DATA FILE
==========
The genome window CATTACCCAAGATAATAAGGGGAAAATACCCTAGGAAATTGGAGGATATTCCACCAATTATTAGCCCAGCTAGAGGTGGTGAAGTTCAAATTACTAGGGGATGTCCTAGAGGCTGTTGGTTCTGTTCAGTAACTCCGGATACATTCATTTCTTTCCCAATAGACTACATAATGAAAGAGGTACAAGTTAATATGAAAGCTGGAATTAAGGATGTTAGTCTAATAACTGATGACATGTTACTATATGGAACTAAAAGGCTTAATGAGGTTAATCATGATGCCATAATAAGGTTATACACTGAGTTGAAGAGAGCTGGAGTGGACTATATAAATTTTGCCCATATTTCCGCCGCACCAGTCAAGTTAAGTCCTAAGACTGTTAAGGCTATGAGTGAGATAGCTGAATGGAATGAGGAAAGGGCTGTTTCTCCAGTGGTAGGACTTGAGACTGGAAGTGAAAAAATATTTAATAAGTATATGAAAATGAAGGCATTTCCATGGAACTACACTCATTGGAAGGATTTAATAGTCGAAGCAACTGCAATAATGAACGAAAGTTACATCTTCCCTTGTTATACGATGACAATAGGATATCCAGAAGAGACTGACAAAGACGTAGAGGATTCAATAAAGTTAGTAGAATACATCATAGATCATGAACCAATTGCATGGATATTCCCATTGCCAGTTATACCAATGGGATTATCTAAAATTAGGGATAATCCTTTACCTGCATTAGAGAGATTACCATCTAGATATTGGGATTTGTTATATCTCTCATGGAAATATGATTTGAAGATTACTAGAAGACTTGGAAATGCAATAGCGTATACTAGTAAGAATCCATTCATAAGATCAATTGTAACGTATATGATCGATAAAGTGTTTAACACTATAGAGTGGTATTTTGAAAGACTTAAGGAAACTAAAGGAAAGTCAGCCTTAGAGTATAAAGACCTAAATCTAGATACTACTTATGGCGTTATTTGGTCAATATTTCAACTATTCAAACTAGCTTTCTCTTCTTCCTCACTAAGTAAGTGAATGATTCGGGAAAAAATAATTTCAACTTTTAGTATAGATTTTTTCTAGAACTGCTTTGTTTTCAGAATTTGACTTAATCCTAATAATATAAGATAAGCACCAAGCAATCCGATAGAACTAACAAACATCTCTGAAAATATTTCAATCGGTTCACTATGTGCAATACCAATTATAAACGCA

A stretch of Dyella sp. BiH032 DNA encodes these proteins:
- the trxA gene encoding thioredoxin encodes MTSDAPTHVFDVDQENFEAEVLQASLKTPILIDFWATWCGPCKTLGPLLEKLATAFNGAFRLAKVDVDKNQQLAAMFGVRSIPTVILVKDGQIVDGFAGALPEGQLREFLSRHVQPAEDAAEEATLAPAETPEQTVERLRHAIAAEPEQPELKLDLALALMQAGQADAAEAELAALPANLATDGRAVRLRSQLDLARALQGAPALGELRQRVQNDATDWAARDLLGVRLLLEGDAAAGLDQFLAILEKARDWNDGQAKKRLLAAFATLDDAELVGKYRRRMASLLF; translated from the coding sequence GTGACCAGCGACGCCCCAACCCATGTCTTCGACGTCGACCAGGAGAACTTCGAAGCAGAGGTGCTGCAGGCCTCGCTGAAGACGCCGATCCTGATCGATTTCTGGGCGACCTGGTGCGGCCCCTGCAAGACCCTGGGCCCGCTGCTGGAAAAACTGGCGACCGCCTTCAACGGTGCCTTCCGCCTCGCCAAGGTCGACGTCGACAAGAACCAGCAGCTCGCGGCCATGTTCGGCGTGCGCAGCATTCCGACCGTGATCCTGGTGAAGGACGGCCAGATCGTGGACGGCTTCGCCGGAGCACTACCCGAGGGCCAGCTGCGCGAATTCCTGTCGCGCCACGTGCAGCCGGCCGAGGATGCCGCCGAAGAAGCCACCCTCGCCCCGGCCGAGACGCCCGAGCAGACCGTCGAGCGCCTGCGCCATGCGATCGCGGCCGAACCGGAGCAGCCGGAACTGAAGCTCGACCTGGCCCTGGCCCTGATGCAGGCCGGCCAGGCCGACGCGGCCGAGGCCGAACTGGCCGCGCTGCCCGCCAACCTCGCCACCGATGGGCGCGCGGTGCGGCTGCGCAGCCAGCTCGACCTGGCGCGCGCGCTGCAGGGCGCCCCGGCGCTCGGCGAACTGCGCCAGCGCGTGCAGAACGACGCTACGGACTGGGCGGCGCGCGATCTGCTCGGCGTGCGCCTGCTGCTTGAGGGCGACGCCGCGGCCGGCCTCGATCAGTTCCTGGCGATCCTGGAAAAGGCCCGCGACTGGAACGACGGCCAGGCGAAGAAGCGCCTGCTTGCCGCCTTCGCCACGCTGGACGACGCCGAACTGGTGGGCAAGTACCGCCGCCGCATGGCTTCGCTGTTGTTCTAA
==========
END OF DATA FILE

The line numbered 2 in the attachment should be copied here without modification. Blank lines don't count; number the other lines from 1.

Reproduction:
A stretch of Dyella sp. BiH032 DNA encodes these proteins: